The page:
Nauru - Overview of economy

Nauru's economy is dominated by the export of phosphate, a mineral used as a fertilizer. Supplies of phosphate are running out and are expected to last no more than 5 years. The government is encouraging new industries, such as offshore banking and tourism, to replace the declining phosphate industry.

Phosphate has been the basis of Nauru's economy since 1906, when the island was a German colony. The decay of marine microorganisms on an atoll (a coral island made up of a reef surrounding a lagoon), supplemented by thousands of years of bird droppings, have made Nauru into an island made almost entirely of phosphate. Phosphate has been exported mainly to Australia and New Zealand, where it improved the poor soils in those countries. After Germany's defeat in World War I, Nauru was made a trust territory by the League of Nations (and later the United Nations) and governed jointly by Australia, New Zealand, and Great Britain, although Australia effectively handled all of the administration. Nauru became independent in 1968.

During the colonial administration, a trust fund was established in which part of the income from phosphate sales was deposited. This fund was set up to provide the country with income when phosphate supplies run out. This trust fund—the Nauru Phosphate Royalties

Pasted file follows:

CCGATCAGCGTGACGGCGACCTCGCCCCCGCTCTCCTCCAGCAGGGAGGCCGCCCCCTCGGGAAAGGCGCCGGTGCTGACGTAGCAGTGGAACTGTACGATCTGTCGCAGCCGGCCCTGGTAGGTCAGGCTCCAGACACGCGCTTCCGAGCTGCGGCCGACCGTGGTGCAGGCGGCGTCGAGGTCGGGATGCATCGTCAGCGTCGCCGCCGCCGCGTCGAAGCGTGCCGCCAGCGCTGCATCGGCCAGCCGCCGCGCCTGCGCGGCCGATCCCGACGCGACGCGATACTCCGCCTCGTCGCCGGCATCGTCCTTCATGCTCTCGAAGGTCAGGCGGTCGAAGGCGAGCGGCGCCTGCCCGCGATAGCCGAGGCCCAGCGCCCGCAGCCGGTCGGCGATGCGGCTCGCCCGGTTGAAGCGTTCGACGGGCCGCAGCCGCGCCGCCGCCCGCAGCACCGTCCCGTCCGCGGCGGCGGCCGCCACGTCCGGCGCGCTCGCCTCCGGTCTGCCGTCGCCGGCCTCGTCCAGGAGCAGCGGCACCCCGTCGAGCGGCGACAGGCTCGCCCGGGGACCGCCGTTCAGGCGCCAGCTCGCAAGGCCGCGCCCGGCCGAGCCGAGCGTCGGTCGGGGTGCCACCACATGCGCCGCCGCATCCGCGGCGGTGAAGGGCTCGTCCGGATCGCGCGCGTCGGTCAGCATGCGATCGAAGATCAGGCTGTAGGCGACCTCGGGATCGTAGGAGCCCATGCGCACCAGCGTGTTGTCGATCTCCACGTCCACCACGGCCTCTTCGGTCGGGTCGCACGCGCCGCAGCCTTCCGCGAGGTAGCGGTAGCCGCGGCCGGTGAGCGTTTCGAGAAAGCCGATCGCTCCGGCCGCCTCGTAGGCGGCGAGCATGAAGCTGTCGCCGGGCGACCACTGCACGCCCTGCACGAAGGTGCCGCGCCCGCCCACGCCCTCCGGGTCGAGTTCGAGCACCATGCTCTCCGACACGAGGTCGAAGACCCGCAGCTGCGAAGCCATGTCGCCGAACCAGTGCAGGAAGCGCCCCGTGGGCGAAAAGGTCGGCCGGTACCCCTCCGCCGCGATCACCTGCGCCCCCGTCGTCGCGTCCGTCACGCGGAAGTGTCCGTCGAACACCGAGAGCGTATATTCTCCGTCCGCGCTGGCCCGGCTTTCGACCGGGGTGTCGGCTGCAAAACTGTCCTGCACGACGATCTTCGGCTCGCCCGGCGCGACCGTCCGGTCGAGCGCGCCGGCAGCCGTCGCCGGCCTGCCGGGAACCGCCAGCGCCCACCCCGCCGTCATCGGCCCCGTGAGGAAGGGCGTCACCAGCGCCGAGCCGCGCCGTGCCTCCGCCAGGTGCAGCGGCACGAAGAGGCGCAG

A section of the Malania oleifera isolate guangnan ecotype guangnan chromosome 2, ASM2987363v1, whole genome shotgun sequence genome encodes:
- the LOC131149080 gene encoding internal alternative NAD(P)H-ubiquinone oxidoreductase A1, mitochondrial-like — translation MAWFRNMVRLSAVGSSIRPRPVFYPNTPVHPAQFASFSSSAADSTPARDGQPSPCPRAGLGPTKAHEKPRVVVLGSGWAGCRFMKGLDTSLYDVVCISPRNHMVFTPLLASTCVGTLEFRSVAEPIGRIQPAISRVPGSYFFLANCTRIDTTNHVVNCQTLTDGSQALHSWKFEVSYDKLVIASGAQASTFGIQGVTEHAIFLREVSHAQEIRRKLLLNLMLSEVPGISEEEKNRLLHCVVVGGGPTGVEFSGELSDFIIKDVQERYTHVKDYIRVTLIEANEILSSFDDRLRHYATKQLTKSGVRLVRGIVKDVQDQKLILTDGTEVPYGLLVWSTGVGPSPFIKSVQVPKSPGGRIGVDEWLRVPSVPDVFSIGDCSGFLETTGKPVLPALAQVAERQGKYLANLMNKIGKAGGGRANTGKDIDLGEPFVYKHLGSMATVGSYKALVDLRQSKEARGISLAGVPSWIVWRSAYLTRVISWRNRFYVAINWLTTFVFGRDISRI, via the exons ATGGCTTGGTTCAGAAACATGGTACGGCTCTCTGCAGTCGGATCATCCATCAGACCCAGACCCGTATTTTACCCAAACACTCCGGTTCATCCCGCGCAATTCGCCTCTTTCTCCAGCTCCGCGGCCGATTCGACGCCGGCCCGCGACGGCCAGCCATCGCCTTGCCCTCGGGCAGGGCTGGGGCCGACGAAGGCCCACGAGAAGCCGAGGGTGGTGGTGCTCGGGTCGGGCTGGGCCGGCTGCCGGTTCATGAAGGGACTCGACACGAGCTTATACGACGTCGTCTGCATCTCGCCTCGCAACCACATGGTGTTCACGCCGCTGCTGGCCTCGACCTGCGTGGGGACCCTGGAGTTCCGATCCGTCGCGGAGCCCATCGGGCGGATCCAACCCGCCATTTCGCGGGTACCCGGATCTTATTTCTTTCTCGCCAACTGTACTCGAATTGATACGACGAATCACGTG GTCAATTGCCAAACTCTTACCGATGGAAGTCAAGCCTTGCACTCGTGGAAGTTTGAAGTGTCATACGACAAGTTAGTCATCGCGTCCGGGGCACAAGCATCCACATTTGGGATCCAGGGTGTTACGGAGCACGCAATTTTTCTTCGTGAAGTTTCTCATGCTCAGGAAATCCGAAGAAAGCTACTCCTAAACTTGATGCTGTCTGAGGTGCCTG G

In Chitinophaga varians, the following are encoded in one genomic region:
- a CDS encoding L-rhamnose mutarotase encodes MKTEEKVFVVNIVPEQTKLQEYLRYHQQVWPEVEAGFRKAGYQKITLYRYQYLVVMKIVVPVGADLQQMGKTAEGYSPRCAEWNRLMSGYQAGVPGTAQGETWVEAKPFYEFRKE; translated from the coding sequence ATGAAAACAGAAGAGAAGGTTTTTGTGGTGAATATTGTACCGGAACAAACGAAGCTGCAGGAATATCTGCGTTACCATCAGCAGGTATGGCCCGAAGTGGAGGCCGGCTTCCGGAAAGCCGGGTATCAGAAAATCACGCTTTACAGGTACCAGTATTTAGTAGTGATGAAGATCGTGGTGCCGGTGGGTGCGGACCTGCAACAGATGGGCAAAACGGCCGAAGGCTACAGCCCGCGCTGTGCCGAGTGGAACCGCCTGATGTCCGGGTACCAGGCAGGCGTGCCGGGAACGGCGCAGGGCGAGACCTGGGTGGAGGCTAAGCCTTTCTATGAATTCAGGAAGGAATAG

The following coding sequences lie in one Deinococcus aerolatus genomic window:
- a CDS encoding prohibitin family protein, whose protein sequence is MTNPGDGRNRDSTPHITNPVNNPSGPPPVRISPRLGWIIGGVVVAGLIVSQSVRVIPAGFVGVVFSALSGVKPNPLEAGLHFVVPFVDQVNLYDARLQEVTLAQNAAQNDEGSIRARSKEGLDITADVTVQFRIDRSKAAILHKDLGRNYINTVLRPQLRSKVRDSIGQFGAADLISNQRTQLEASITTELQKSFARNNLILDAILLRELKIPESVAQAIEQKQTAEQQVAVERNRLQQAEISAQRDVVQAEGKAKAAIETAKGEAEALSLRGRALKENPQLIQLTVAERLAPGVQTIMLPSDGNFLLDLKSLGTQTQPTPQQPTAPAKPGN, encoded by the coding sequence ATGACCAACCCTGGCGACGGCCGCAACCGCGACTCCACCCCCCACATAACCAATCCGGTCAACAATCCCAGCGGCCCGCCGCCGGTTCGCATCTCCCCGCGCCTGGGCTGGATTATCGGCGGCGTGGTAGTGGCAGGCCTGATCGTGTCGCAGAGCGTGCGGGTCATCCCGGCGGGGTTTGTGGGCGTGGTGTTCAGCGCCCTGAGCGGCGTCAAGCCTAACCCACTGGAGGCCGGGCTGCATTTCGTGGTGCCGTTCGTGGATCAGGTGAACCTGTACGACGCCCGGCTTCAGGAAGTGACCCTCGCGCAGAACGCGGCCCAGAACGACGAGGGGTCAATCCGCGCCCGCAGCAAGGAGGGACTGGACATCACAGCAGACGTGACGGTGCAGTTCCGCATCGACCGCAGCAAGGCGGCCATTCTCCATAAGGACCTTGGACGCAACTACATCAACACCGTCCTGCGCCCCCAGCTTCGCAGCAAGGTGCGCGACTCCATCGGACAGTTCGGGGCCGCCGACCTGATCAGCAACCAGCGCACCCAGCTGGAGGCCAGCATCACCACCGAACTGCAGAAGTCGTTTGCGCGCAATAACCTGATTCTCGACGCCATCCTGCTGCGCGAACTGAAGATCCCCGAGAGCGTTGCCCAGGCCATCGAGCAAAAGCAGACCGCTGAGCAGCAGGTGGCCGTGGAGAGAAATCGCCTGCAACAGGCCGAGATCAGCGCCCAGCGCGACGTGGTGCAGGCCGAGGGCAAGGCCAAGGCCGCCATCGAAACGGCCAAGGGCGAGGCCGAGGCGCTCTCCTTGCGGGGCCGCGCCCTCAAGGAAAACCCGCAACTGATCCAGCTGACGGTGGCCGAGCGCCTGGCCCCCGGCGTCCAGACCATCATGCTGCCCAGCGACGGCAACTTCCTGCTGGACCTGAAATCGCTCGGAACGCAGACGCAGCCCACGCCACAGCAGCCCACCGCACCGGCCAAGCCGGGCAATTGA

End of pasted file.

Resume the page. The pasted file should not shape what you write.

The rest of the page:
Trust—as well as the phosphate mining company, are controlled by the Nauruan government.

Phosphate mining has made Nauru very rich and provides citizens with some of the highest per capita incomes in the Pacific region. But phosphate mining has also seriously damaged Nauru's environment. About 80 percent of the land consists of mined-over territory that is now un-inhabitable. Nauru's extreme dependence on phosphate means that it has to import nearly everything else, including food, fresh water, fuel, and all manufactured products.

As the country's reserves of phosphate have dwindled, the Nauruan government has encouraged other industries, especially tourism and off-shore banking, to locate in the country. Tourism is limited by Nauru's remote location and lack of major attractions. Off-shore banking has proved more successful, but has been marred by corruption and scandals involving money laundering . For example, the Russian mafia has been accused of using Nauruan banks to process its illegal revenues. Apart from Internet-based banking, there is almost no foreign investment in Nauru and no foreign investment policy.

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